Now, investigators have accused Tanoto and Royal Golden Eagle Group of knowingly lying to the public about their apparent desire to stop deforestation.

A look up at the foggy sky through the trees in a forest in Borneo.

Source: Polina Koroleva/Unsplash

Instead, the group continued to deforest Borneo. They tried to hide their destruction through paperwork and by using other holding companies. Now, however, they’ve finally been found out.


Deforestation in Borneo

For decades now, deforestation has been a major issue throughout Borneo. Many locals of the island have tried to stop it, to no avail. Big businesses and billionaires, such as Royal Golden Eagle Group and Tanoto, have seemingly been unstoppable in destroying the forests on the island.

An up-close view of a frog on a leaf in a forest in Borneo.

Source: Polina Koroleva/Unsplash

Many of these companies are deforesting the region for their own financial gain.


The Effects of Deforestation

However, deforestation can have astronomical negative effects on local communities. Entire ecosystems can be destroyed almost immediately because of this practice.

Two children playing in a forest in Borneo in the daytime.

Source: Wouter Groote Veldman/Unsplash

Animals that live in the forest no longer have a home, or food to keep them alive. Locals, including Indigenous peoples, also struggle when their lands are destroyed.


Calling For Help

Many organizations in Borneo have publicly asked for help — and for deforestation to stop. Just this year, Greenpeace explained that an orangutan habitat was being destroyed because of deforestation.

An orangutan in Borneo in a forest seen in the daytime.

Source: Simone Millward/Unsplash

According to Greenpeace, the orangutan habitat is just the latest destruction in what has become the “alarming resurgence of deforestation in Indonesia, driven by PT Mayawana Persada in Indonesian Borneo.”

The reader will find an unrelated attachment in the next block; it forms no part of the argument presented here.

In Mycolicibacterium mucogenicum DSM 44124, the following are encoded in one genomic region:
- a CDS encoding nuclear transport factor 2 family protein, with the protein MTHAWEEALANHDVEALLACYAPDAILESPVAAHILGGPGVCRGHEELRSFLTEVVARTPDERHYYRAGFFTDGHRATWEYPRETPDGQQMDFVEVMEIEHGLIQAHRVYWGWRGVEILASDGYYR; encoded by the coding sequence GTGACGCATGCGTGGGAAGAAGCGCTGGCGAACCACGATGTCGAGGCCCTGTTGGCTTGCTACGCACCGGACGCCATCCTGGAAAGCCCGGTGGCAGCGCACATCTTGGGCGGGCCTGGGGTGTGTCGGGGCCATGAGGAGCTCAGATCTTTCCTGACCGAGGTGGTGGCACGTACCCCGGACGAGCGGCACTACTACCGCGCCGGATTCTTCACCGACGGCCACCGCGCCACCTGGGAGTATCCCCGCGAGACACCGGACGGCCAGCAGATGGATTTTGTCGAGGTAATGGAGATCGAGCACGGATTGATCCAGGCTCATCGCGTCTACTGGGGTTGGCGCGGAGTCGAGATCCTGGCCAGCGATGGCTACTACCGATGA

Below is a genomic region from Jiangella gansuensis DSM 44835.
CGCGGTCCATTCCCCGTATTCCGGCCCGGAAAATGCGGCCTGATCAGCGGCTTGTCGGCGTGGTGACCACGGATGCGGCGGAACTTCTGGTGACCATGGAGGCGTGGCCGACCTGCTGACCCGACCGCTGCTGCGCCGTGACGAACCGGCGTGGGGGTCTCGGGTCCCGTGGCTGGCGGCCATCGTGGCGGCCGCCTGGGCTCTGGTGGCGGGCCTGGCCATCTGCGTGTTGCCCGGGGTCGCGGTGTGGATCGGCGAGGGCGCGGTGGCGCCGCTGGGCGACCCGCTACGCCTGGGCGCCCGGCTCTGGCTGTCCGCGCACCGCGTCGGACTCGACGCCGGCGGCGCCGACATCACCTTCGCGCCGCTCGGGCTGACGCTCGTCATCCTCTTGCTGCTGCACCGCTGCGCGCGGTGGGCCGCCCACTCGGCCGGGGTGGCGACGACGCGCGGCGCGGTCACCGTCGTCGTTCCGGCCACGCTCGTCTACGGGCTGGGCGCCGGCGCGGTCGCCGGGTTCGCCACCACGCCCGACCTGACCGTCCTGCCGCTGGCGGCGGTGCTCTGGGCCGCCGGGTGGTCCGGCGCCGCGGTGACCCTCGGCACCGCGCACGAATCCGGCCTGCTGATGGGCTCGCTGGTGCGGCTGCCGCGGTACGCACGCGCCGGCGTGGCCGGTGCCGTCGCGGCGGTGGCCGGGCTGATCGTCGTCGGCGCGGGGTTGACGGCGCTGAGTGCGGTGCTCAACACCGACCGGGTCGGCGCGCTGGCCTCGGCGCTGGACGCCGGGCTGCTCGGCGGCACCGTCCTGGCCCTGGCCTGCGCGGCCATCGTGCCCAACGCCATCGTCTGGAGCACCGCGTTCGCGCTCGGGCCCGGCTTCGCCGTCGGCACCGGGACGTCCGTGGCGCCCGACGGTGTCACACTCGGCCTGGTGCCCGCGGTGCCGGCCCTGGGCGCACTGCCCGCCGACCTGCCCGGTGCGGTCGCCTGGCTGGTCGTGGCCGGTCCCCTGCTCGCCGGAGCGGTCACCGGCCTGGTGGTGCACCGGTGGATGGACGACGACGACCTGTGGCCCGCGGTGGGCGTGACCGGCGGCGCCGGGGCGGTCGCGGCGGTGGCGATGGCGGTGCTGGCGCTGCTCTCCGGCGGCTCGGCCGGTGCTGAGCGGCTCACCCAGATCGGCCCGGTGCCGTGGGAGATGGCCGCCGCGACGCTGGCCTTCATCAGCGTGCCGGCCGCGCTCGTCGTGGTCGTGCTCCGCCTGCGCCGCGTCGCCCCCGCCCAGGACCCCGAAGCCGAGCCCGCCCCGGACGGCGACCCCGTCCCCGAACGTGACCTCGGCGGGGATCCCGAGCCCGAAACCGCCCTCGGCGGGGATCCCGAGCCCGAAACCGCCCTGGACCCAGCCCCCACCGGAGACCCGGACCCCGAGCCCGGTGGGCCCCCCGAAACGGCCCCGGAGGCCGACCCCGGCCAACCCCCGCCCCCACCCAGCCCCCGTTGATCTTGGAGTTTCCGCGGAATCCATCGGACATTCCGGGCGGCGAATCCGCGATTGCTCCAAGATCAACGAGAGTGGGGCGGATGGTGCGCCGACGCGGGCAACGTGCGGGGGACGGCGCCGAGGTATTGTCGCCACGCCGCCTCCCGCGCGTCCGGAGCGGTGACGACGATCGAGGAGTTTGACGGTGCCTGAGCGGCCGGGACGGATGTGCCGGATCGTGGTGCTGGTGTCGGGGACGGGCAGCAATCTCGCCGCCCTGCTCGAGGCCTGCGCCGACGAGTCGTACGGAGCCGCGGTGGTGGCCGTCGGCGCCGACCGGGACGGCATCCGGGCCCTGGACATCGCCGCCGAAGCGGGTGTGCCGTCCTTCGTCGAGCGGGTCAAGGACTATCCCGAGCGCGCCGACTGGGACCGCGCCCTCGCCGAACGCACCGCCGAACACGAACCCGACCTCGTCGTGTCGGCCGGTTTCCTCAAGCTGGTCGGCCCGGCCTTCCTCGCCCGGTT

Struggling To Find Who Is Responsible

Previously, Greenpeace has recognized that it’s hard to find out who should be held accountable for this deforestation, as the company has an “opaque ownership structure.”

A monkey sitting in a tree in a forest in Borneo, seen in the daytime.

Source: Robert Keane/Unsplash

Now that researchers have traced paperwork back to Royal Golden Eagle Group and billionaire Tanoto, there is hope that they can somehow be held accountable for what they’ve done — and that they can be pressured to stop this deforestation. 


Putting Pressure on Corporations

As Tanoto and his businesses have clearly refused to keep up their own promises, organizations have realized that they cannot be relied on to make change. Thus, people and organizations must push these corporations to make these changes they refuse to take on their own.

An elephant walking through a jungle in Borneo.

Source: Rob Hampson/Unsplash

To do this, organizations have called on lawmakers to create consequences for corporations that harm the planet, or deforest areas. Consumer boycotts of these companies could also potentially bring about a difference.